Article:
If you work full-time for minimum wage anywhere in the United States, you can’t afford to rent an average 2 bedroom apartment. This is according to a July 2021 report by the National Low Income Housing Coalition.
So how much do you have to make as a full-time 40-hour-a-week worker to afford the average 2 bedroom in our country? Since affordability is defined as spending no more than 30% of your gross income on rent, then you need to make $24.90 per hour or $51,792 per year to afford the $1295 monthly rent of the average 2 bedroom in the U.S..
There’s a push to lift the federal minimum wage from $7.25 per hour to $15 per hour, but even if that happens, if you’re in a situation where you have to pay for housing on your own - such as a single parent - that’s still not enough because housing is just too expensive.
There is a housing affordability crisis in the United States, it’s been stewing for a long time. And this recent news shows it’s getting worse.
We look at eviction as an individual problem affecting individual people who failed. If you fall behind on your rent, you get evicted. You broke your contract with the landlord. Evicting you is fair. That’s how most of us think, right?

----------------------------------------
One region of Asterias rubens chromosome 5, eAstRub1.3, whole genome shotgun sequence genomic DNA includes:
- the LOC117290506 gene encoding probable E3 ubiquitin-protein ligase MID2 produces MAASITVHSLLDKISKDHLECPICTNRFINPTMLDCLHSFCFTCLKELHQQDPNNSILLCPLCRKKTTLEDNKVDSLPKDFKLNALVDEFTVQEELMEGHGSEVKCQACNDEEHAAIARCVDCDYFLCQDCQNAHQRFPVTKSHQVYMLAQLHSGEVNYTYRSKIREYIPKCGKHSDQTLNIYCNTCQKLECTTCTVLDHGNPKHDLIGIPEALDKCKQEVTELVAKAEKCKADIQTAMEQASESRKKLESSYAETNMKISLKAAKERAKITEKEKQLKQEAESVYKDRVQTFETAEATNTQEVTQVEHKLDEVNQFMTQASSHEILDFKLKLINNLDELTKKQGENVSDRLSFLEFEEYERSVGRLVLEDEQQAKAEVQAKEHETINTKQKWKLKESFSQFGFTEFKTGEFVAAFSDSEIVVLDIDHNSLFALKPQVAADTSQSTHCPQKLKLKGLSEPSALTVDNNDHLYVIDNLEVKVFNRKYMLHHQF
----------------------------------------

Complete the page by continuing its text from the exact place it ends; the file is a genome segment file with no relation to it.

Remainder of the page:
But the reality is that eviction is rarely an isolated incident unique to an individual who doesn’t know how to budget.
Matthew Desmond sheds light on this reality. His book, Evicted, shows us there’s an epidemic of evictions and that it’s a structural problem that is baked into our system.
It’s not an individual’s fault that they are evicted when they have to pay 80% of their income in rent for the cheapest apartments available in their market. For that individual, eviction is inevitable. And that’s not fair. Especially in a country that prides itself on the idea of equal opportunity.
The book Evicted shows how eviction itself is one of the causes of poverty in America and highlights the fact that the epidemic of eviction and lack of affordable housing is a systemic problem, it’s a collective problem, and we are all contributing to it and accountable for it.
ABOUT THE AUTHOR
The author of Evicted is Matthew Desmond, and he is a sociologist and a professor of sociology at Princeton University.